I saw that one first but didn't strike home until I saw this one. Couldn't quite figure out where you were going with the half hitch.. why it was "easy". Makes sense now. (scurries away to find hubbies old t-shirts to practice with)
First off, some historical background: This being a folk craft, the way it was taught and handed down in the past was by expert rug makers mentoring novices. This usually involved the mentor MAKING the first half dozen or so rug starts. The logic was... once you get comfortable with the stitch, once you get used to the fact that you can make "mistakes" and it will self-correct, you can better cope with making that great leap from a chain stitch or a braid to a regular row. I was making these rugs for almost 10 years before I did my first start.
I still think this is sound and is the best way, but over the years I've been teaching this, even though I can knock off a start in the time it takes me to walk the two blocks to the grocery store (and yes, I do stitch and walk at the same time... one of these days we'll have video of it) and have offered them to anyone who wants them, I found that anyone who wanted to learn the craft wants to know how to do it from start to finish.
I've struggled with how to teach this for years (I've been making these rugs over 30 years, and teaching the craft over 20, and mind you... I just turned 40), and its only recently that I decided it was plausible. To key things went into this:
1) The advent of inexpensive high quality video cameras (and if you've only seen the Youtube versions, wait till you see the Veoh versions below... Veoh streams at full D1 analog TV quality!)
2) I made a concerted effort to forget what I knew in terms of how its "supposed" to work, and come at it fresh.
Now... on to the issue at hand about starting rugs. While I do think the series of half-hitch knots is the best way to make an easy and strong start, really the best way for anyone is the one you can "grok"- grasp and put into effect. (Objectively speaking though, braids and half hitches will give a stronger center than a chain stitch.)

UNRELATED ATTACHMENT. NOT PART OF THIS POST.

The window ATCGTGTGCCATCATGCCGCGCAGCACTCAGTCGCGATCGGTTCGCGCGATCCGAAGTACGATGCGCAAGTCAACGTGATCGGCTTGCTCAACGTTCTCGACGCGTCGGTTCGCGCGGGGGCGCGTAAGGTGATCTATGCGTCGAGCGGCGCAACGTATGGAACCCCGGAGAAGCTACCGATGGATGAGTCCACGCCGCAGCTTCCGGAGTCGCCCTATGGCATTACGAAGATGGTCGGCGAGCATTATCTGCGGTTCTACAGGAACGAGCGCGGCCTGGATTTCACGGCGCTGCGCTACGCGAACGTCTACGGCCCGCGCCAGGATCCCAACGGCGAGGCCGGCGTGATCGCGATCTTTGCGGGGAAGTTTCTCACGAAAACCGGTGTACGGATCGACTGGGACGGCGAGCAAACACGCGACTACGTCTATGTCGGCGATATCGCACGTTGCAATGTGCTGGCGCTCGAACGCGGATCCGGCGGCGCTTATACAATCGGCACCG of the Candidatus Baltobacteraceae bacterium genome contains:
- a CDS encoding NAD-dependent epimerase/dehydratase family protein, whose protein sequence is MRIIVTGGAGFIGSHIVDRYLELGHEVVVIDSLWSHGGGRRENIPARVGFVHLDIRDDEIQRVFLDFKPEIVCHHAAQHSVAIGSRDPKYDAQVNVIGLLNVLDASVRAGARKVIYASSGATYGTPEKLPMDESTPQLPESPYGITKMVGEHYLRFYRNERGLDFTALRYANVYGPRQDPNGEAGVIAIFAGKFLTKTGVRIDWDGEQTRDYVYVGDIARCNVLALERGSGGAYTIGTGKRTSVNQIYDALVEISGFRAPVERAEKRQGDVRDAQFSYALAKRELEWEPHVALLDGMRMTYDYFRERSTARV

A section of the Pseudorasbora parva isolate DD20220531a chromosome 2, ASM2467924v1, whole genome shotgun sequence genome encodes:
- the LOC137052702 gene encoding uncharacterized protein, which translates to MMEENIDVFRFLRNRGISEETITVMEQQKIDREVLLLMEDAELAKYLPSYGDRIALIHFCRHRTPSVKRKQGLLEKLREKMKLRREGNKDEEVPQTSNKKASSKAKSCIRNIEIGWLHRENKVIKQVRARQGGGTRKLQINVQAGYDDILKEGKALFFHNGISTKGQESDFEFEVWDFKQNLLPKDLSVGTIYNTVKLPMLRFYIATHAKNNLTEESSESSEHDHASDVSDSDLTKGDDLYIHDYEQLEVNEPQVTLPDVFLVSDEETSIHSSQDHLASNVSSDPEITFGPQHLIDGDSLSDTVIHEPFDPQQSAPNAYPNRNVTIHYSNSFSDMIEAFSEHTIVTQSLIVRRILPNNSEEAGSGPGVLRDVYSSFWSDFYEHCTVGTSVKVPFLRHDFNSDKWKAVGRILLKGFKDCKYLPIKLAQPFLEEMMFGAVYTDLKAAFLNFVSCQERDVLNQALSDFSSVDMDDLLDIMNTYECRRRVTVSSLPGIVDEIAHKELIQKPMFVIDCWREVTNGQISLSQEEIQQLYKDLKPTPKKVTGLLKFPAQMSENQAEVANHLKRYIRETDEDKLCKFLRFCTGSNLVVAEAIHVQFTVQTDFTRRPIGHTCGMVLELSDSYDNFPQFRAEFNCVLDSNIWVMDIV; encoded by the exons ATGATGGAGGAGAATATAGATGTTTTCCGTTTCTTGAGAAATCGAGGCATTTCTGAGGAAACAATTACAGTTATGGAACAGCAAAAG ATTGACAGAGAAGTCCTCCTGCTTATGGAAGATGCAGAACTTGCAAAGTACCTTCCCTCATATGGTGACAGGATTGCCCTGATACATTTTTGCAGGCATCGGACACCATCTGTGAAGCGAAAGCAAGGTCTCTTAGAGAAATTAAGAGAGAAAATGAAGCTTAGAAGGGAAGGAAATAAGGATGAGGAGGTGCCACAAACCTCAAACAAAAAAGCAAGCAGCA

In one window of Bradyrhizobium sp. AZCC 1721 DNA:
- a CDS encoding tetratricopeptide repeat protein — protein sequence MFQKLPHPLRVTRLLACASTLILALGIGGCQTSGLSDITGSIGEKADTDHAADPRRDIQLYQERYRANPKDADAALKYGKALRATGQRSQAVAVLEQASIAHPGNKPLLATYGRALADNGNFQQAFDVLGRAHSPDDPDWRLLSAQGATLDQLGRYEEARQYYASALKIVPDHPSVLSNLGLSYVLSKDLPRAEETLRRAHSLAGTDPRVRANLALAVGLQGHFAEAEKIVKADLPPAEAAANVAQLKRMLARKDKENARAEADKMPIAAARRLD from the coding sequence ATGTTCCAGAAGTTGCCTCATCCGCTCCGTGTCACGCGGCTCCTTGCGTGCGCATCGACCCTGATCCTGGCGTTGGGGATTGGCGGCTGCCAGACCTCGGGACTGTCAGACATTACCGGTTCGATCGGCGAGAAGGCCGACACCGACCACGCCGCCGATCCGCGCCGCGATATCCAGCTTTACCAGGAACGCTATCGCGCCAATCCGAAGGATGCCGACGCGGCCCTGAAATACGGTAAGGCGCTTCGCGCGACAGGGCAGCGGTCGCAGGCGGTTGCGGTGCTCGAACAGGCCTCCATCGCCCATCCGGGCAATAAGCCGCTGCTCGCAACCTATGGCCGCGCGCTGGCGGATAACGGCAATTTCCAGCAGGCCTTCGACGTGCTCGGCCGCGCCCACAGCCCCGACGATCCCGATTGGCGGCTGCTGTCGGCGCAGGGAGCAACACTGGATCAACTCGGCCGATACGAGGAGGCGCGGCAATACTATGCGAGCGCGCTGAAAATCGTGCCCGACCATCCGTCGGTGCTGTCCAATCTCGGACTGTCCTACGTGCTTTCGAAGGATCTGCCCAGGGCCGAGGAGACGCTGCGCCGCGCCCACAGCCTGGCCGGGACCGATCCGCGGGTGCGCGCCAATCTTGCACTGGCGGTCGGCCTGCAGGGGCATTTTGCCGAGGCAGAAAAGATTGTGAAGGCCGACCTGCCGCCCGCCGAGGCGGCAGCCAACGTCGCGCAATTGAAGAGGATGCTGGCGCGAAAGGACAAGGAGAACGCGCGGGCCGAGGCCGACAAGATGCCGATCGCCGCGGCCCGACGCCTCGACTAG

Which ever method you use, the trick is always the point at which you go from your start method... which ever it is... to doing the stitch. And that is pretty much the same which ever you use. You need a thumb loop and a base or bottom loop. How you get the thumb loop and how you decide which is your base loop is utterly irrelevant.
- For the first stitch, just go through the first base loop and twist the thumb loop over.
- You'll probably need to go through the same bottom loop for your second stitch, and after this, it should look almost like a normal stitch.
- By the third stitch, which you can probably do on the next bottom/base loop, it will look and act like it should.
The other tricky thing is, for the first few times around the ends, you'll need to do triple or even quadruple stitches, and early on in a start, especially for a round rug, its not uncommon to need to do a double stitch every second or third stitch. When I learned, I asked my mother and grandmother for a mathematical ratio (so many doubles per row, decreasing at at a given rate for each succeeding row) because I always mix science with my art, and art with my science.
And if you would find that helpful... then here ya go... until the rug is well established, do a double stitch every other stitch for the 2 rows, then every third stitch for the next 2 rows, and so on. If doing an oval rug, that only applies to the ends.
That's not as exact as it sounds... it depends somewhat on how tightly you stitch and whether or not you use fabric with give, but I'm assuming (and dearly HOPING) a beginner isn't going to try using old pantyhose for his/her first rug! (Old hose make lusciously beautiful rugs which feel like you're walking on moss, but they are a devil to work with... you can't overpull or underpull or else it cups and pulls and ruffles...)
And speaking of fabrics with some give... my correspondent spoke of using T-shirts. They make fine rugs, and they're the sort of clothes most people have a pile of which should be recycled. (I'm wearing one such at the moment... the armpits are stained and are starting to come open, but... I digress.) Two major things to keep in mind when using fabrics which either have spandex or an open weave such they stretch is...
- you will need to cut your strips up twice as wide as if you were using- say- an old dress shirt or bedsheet.
- you do need to be careful to not pull the stitches too tightly, or else the rug will cup up into a basket. If you do find yourself pulling tightly, you can compensate by adding more double stitches.
(I thought my poor wife was going to stick her needle through my septum when she came to her next fabric and it was cut from a lovely purple pair of corduroy pants! Cords are as heavy as jeans, but the nubbies make it stick to itself like velcro! )
Here's the high res Veoh versions of all my recent toothbrush rug tutorials and stories:
Online Videos by Veoh.com